Marijuana arrests are the engine driving the U.S. war on drugs. These arrests fall disproportionately on blacks and Latinos, even though white people use marijuana at similar rates.
Many of those who are arrested are saddled with a criminal conviction that can make it difficult or impossible to vote, obtain educational loans, get a job, secure housing, or even adopt a child.
Additionally, the huge number of marijuana arrests each year usurps scarce law enforcement, criminal justice, and treatment resources at enormous cost to U.S. taxpayers.
The Drug Policy Alliance works to reduce the number of marijuana related arrests and associated penalties through crafting and advocating for legislation removing or reducing criminal penalties, initiatives making marijuana arrests the lowest law enforcement priority, and community based policy changes.
DPA also works to expose and reduce rampant, system-wide racial disparities in marijuana arrests. DPA has released reports documenting and detailing chilling disparities in New York City
and across California
and continues to raise awareness about the unique burden U.S. marijuana policy places on black and Latino communities
Marijuana prohibition has also caused incalculable violence and destruction
by fostering an illegal marijuana market. Organized crime, drug cartels, and gangs are the greatest financial beneficiaries of marijuana prohibition. In Mexico, illegal marijuana sales
have contributed to the loss of tens of thousands of lives.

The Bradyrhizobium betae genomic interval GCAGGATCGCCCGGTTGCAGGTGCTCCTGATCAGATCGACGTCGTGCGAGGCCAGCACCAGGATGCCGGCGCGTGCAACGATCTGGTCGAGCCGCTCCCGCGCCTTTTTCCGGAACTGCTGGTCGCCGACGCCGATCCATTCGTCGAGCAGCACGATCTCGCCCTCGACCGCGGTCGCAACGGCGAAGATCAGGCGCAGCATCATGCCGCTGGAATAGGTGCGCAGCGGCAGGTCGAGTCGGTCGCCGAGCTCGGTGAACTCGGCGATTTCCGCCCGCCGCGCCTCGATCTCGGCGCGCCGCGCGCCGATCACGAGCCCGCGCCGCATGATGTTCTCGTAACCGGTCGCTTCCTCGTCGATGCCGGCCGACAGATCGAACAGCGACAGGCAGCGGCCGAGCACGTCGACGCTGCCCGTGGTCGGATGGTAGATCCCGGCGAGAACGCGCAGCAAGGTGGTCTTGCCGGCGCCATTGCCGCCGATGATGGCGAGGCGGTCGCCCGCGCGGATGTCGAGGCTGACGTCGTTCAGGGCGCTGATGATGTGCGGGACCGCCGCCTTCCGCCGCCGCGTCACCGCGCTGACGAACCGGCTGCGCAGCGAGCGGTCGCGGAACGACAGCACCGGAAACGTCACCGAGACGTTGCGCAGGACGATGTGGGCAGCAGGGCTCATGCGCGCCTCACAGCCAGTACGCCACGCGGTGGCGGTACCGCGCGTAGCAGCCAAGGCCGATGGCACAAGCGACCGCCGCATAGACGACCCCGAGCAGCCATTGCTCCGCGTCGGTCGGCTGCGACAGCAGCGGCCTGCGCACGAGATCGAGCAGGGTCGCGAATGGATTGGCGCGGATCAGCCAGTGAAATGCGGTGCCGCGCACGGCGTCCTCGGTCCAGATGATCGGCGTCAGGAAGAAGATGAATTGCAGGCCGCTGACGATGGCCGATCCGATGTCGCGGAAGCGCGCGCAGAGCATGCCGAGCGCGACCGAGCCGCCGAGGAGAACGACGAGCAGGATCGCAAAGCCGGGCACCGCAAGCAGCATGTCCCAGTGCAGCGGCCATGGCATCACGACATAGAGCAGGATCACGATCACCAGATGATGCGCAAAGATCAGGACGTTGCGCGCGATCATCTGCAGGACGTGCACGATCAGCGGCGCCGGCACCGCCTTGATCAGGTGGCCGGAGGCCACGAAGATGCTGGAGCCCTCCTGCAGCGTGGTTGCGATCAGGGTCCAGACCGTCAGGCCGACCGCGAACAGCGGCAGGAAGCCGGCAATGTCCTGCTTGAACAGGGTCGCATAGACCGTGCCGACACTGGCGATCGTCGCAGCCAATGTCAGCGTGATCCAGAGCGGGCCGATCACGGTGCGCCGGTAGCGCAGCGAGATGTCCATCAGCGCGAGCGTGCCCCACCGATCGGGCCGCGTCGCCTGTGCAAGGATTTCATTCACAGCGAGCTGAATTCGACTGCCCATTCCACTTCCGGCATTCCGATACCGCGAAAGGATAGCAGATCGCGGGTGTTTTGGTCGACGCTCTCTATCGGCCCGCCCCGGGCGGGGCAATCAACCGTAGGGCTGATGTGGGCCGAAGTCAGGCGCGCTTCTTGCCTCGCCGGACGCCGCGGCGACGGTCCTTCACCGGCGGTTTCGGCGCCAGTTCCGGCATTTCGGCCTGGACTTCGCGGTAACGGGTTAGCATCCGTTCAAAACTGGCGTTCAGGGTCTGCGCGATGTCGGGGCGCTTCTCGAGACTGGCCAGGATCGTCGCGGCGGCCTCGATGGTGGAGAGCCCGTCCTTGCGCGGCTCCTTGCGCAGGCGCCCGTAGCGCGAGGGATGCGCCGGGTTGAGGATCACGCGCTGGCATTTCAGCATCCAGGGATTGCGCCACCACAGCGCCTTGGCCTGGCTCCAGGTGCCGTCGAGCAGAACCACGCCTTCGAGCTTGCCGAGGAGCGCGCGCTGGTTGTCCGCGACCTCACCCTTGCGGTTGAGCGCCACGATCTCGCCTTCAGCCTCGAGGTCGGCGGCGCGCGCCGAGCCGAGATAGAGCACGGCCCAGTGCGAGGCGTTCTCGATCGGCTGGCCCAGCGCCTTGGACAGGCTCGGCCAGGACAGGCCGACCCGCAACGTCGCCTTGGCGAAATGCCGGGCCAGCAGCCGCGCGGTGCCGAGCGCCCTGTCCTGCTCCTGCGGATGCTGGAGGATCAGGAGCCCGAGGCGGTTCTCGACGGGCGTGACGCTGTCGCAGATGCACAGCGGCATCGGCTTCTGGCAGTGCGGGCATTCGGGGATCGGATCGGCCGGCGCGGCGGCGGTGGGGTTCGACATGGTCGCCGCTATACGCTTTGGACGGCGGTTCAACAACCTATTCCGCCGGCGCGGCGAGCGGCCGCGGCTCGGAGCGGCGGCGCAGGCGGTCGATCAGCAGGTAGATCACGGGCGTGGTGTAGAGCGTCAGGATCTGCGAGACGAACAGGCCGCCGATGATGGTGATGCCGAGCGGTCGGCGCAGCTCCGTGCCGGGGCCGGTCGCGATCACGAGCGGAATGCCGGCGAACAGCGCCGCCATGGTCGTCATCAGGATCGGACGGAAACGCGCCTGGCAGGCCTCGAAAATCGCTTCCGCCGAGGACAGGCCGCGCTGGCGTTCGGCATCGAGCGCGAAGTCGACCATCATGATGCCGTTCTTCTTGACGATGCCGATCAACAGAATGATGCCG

Extreme Racial Disparities Persist: 86% of arrests are young Black and Latino Men, Even Though Young White Men Use Marijuana At Higher Rates
Analysis: Significant Drop in Stop-and-Frisk Does Not End Marijuana Possession Arrests; Advocates Call for Focused Plan to End Biased Arrests
NEW YORK: Today the Marijuana Arrest Research Project released data showing that racially bias marijuana arrests continue to be one of the leading arrests in New York City, despite the precipitous drop in stop and frisks.
Historic Step Will Reduce Both Racial Disparities and the Number of Brooklynites Unfairly Saddled with Lifelong Arrest Records
Advocates, Community Groups Applaud DA Thompson for His Leadership and Demand Action by City Hall and Albany
NEW YORK: Today, Brooklyn elected officials, community groups, and advocates rallied on the steps of Borough Hall to support District Attorney Ken Thompson’s proposal to stop prosecuting people arrested for possessing small amounts of marijuana.
Game-Changing Proposal Will Dramatically Reduce the Number of People in Brooklyn Unfairly Saddled with Lifelong Criminal Records
Advocates, Community Groups Applaud DA Thompson for His Leadership and Demand Reform at City Hall and in Albany
NEW YORK: On Friday, April 25th at 11am, elected officials, community members and the coalition, New Yorkers for Public Health & Safety, will rally on the steps of Brooklyn’s Borough Hall to applaud DA Ken Thompson’s proposal to stop prosecuting people arrested for possessing small amounts of marijuana.
Drug Policy Alliance: Rescheduling Is Small Step In Right Direction, But Wouldn’t Protect People From Being Arrested or Punished for Marijuana Possession
DPA Supports De-Scheduling Marijuana and Legally Regulating It
Attorney General Eric Holder said Friday that the Obama administration would be willing to work with Congress if lawmakers want to reschedule marijuana.
Re-categorizing marijuana would not legalize the drug under federal law, but it could ease restrictions on research into marijuana's medical benefits and allow marijuana businesses to take tax deductions.
Marijuana Decriminalization and Medical Marijuana Legislation Recently Introduced